To date, no effective treatment is available for prevention or cure of dementia. In order to reduce the burden of Alzheimer's disease (AD) and dementia, it is crucial to understand the mechanisms underlying the disease and to identify potentially modifiable risk factors. Accumulating evidence suggests that multiple vascular and environmental risk factors are associated with late-life cognitive impairment, however consistent findings in epidemiological studies for the association with dementia exist only for age, family history and ApoE4 genotype, and all these are not modifiable. This inconsistency may be attributed to differences in population sample, definitions of variables and study design. In exploring risk factors associated with dementia it is notably important to use a prospective design with long follow-up periods, since this disease has a long sub-clinical phase. In FHS, we had the opportunity to explore various potential risk factors for AD and dementia in a large population-based cohort with long and intensive follow-ups.
One example is a study in which the relationship between levels of Plasma Phosphatidylcholine (PC) Docosahexaenoic Acid (DHA), an Omega-3 fatty-acid and risk of dementia and AD was assessed[14
]. In this study, plasma samples were obtained from 899 dementia-free participants of the Original cohort (median age was 79), and plasma PC DHA were measured. Then, these participants were followed-up for the development of AD or dementia over a mean duration of 9.1 years. In addition, dietary data on DHA and fish intake was available in a subsample. In this study, subjects with baseline plasma PC DHA levels in the upper quartile experienced a significant lower risk of dementia (Relative Risk =0.53; 95% confidence interval, 0.29-0.97) compared to participants with levels in the lower 3 quartiles, independent of age, sex, ApoE4 genotype, plasma homocysteine concentration, and education level. In addition, a correlation between plasma PC DHA content and fish intake was found (both with p value<0.001), however fish intake accounted for less than half of the variability in DHA levels. This study was the first to use a prospective design in assessing the predictive value of plasma PC DHA content in the occurrence of dementia and AD, and it set the background for subsequent research, including clinical trials and gene expression studies. Recently, further exploration of these findings in the Offspring cohort revealed lower brain volumes and a “vascular” pattern of cognitive impairment among dementia free persons with lower red blood cell DHA levels[15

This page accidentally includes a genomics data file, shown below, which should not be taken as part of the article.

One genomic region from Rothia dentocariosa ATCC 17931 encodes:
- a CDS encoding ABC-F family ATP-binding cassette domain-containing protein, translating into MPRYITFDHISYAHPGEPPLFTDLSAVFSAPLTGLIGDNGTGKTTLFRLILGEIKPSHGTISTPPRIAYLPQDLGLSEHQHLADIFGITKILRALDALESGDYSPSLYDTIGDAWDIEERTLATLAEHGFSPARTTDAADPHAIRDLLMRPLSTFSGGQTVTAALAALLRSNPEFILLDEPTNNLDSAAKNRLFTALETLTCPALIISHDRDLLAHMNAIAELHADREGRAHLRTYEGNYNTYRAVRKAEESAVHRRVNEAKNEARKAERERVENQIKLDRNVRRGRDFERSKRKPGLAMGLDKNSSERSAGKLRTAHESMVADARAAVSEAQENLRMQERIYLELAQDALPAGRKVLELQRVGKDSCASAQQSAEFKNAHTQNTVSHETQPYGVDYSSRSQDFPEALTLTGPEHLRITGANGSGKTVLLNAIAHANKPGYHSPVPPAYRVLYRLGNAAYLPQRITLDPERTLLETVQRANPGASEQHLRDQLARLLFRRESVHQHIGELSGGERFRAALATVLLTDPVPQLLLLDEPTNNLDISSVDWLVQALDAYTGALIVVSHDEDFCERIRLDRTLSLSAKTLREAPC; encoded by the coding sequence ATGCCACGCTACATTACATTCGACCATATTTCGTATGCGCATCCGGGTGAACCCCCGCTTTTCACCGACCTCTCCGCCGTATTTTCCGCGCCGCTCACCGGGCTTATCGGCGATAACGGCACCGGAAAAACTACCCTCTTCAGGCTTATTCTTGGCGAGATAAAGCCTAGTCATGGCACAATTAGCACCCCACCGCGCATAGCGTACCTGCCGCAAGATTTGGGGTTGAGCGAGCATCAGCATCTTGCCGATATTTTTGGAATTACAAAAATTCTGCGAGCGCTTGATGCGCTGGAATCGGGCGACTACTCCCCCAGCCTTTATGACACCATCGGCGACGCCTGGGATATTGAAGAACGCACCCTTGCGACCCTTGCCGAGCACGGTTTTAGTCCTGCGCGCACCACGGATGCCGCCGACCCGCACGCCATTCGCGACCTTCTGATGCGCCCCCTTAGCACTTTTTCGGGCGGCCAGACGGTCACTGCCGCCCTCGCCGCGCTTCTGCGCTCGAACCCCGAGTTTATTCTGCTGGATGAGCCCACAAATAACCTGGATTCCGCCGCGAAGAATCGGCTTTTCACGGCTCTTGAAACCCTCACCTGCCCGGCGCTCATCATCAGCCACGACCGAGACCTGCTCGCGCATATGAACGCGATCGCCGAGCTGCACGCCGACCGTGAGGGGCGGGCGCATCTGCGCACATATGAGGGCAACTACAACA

Diabetes is another example of a modifiable risk factor that was explored within the Original cohort of the FHS. Although diabetes is known to be a risk factor for cognitive impairment and dementia as reported in numerous population-based studies, it remains controversial in relation to AD; for instance it has been suggested that the association observed is with the vascular disease that co-exists in persons with clinical AD[16
]. The purpose of the study by Akomolafe et al. [17
] was not just to explore whereas such an association exists, but also to define a sub-population in which this relationship might be more apparent. Thus, 2210 dementia-free participants (mean age 70 years) were followed for a mean duration of 12.7 years. The Relative Risk (RR) of AD comparing diabetic patients to non-diabetics was not statistically significant (1.15; 95% Confidence interval, 0.65-2.05). However, among participants with neither the ApoE4 allele nor elevated plasma homocysteine levels, the RR (95% Confidence interval) was 2.98 (1.06-8.39). Moreover, the effect was strongest among younger individuals (<75 years) (RR=4.77; 95% confidence interval, 1.28-17.72). This study suggested that diabetes should be considered as a risk factor for AD, and emphasized the need to further explore the predictive value of diabetes and other risk factors in specific subgroups such as in those with an initial low risk for developing AD.
Though the pathological mechanisms that relate diabetes, DHA levels and other risk factors to the development of dementia are not clear, strong evidence supports the role of inflammation as a common link. Diabetes is associated with low-grade inflammation [18
] and Omega-3 fatty acids have a variety of anti-inflammatory effects [19
], and they influence the expression of many genes which are involved in inflammation [20
]. Yet, clinical observations on the potential role of inflammation in AD have yielded inconsistent results. In a study by Tan et al., serum cytokines and spontaneous production of peripheral blood mononuclear cell (PBMC) cytokines were related to the risk of incident AD 7±3 years later, in 691 dementia-free participants of the Original FHS cohort [21
]. Participants in the second tertile of IL-1 production levels were at increased risk of developing incident AD compared to those in the lowest tertile (Hazard Ratio=2.84; 95% Confidence Interval, 1.09-7.43) and individuals within the highest tertile of production showed a trend toward an increased risk but with borderline significance (Hazard Ratio=2.61; 95% Confidence Interval, 0.96-7.07). High production of TNF-α was associated with future AD (Hazard Ratio=2.59; 95% Confidence Interval, 1.09-6.12 comparing highest to lower two tertiles). In contrast, levels of circulating inflammatory cytokines (CRP, IL-6) were not associated with the risk of AD. This study demonstrates the possible importance of spontaneous production of cytokines by PBMC in reflecting intracerebral inflammation as opposed to serum cytokine levels which reflect systemic inflammation, but due to the blood brain barrier may not adequately reflect intracerebral inflammation. PBMCs cross the blood brain barrier and are detected as brain macrophages that impact neuronal and glial function.